Simulated annealing puts an adequate amount of randomness into stuff so as to be able to escape local maxima early in the process without getting late in the process, when a solution is nearby. This makes it pretty amazing at tracking down a decent solution irrespective of its starting point.
2. Genetic Algorithms
Genetic algorithms (GAs) are possibly the most popular evolutionary algorithms with a diverse range of applications. These are heuristic search algorithms based on the evolutionary ideas or notion of natural selection as well as genetics. As such they represent an intelligent and practical exploitation of a random search which is being put to use to solve optimization problems. But GAs are by no means random, instead they use up historical information in order to direct the search into the region of better results within the search space. The basic techniques or methods of the GAs are designed in manner so as to simulate processes in natural systems essential for evolution.
A large number of well-known optimization problems have been solved by GAs. In addition, GAs are population-based and many modern evolutionary algorithms are either based on or have large similarities to GAs.
GAs, developed by John Holland in the latter half of 20th century, are models or abstractions that depict biological evolution based on “Charles Darwin’s theory of natural selection”. Holland was the first to use operators such as crossover, mutation, recombination, and selection in the study of artificial and adaptive systems. These genetic operators are the most important components of GAs as a problem-solving strategy. The process used in GAs involves the encoding of solutions as arrays of bits or character strings (chromosomes), the manipulation or change in these strings by making use of genetic operators and a selection, based on their fitness value to search for a solution to a particular problem. This is often done through the following procedure:
1) Define an encoding scheme;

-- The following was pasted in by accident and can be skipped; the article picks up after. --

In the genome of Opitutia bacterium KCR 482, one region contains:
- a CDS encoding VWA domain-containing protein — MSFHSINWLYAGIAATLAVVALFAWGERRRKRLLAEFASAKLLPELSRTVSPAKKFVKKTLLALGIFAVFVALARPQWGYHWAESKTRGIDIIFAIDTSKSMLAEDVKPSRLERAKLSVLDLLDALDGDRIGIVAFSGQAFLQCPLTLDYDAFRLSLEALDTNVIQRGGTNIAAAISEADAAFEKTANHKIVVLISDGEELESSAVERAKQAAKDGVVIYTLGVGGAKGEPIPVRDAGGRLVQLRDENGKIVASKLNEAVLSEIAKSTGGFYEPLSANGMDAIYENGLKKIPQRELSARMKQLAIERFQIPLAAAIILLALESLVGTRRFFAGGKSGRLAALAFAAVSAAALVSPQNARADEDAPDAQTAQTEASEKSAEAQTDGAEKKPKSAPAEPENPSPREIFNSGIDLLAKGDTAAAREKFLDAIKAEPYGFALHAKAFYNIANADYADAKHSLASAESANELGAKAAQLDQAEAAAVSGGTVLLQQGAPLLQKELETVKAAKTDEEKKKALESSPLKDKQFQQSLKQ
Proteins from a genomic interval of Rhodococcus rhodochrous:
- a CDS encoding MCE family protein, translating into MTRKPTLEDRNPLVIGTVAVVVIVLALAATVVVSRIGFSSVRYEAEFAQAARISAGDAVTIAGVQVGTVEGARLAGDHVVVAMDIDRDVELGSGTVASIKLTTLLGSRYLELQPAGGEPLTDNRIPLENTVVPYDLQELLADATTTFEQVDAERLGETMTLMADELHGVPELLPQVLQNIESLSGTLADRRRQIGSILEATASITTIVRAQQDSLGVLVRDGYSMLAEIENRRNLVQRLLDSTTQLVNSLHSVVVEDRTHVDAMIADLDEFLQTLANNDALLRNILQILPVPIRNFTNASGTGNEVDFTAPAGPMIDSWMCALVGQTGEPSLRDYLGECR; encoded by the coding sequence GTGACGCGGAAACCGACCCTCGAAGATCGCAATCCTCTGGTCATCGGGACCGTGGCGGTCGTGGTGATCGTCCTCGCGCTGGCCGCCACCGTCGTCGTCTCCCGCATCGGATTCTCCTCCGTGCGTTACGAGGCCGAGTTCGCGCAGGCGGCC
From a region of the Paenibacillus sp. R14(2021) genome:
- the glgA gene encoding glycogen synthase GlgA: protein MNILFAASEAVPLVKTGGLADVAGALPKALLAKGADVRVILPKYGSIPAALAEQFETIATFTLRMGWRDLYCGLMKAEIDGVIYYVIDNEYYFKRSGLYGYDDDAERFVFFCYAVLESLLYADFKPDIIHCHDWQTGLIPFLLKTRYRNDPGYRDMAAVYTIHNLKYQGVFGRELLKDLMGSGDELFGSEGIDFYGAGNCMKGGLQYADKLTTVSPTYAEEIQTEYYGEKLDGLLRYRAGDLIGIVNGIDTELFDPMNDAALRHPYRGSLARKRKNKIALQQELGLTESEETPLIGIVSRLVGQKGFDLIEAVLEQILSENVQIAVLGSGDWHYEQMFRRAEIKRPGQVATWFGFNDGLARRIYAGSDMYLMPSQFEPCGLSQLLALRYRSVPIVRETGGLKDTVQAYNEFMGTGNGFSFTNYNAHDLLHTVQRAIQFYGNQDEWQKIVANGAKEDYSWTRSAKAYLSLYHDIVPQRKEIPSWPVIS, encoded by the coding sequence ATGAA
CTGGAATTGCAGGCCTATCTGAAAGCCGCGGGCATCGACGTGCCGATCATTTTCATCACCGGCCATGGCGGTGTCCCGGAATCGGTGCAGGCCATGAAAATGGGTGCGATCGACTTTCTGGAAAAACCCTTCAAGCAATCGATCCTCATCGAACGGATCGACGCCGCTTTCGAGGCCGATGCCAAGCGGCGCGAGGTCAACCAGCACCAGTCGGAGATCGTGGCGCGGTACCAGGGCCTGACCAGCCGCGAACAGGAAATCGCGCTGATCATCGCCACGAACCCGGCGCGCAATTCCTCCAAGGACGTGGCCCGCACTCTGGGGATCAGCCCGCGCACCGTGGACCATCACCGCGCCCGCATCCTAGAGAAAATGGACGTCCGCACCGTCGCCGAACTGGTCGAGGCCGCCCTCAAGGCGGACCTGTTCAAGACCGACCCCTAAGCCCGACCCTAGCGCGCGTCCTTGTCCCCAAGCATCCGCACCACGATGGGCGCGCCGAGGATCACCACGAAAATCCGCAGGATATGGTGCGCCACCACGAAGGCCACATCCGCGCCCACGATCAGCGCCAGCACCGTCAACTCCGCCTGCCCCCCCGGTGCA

2) Define a fitness function or selection criterion (objective function);
3) Create a population of chromosomes;
4) Evaluate the fitness or find out the fitness value of every chromosome in the population;
5) Create a new population by performing FPS (fitness-proportionate selection), and using operators such as crossover and mutation;
6) Replace the old population by the new one.
Steps 4), 5) and 6) are then repeated for a number of generations.
At the end, the most optimal chromosome is decoded to get a solution to the problem.
Each iteration, which leads to a new population, is called a generation.
3. Ant Colony Optimization
Ant colony optimization was proposed in the year 1992 by Marco Dorigo and is basically based on the foraging behaviour of social ants. Many insects such as ants make the use of “pheromones as a chemical messenger”. Ants are social insects and millions of them live together in organized colonies. When foraging, a swarm of ants interact in their local environment. Each ant lays pheromones or scent chemicals to communicate with the others. Each ant is also capable of following the route marked with pheromones laid by the others. When an ant finds a food source (solution), it will mark it with the chemical and also mark the trail or route to and from it.
However, the pheromone concentration ϕ decays or evaporates at a constant rate γ.
Where ϕ0 is the initial concentration at t=0. Here the evaporation is rather important since it ensures the possibility of convergence and self-organization”.
From the initial foraging route which was chosen randomly, the pheromone concentration differs from route to route and the ants follow the routes with a higher concentration of pheromones and the pheromone is also enhanced by the increasing number of ants. A path becomes the favored path once more and more ants pass through it. Thus, some favorite routes emerge, often the shortest or more efficient ones. This is actually a +ve feedback mechanism. As the system evolves, it converges or reaches to a self-organized state.
Since the ant-colony works on a very dynamic system, the ant colony algorithm can be of immense use in graphs with changing topologies. “Examples of such systems are computer networks and artificial intelligence simulations of workers”.
4. Bee Algorithms
Bee algorithms are a collection of metaheuristic algorithms, based on the foraging behaviour of bees. A few variants of a similar kind exist such as honeybee algorithm, ABC (artificial bee colony), virtual bee algorithm and honeybee mating algorithms.
Honey bees stay in a colony and they forage and store honey in the colony they had constructed. Honey bees can “interact using chemicals known as pheromones and `waggle dance’. For example, an alarming bee may release a chemical message a.k.a. pheromone to stimulate attack response in other bees. When bees find a good food source (optimal solution) and bring some nectar or honey back to the hive, they will send the location of the source by using the waggle dance for signaling reasons”.
Bee algorithms have been put to use in a large number of fields such as:
• Optimisation of clustering systems or classifiers
• Manufacturing process
• Multi-objective optimisation
The pseudo code for the same is as follows:
Fig 10: Bees algorithm pseudo-code
• ns – Number of scout bees
• ne – Number of elite sites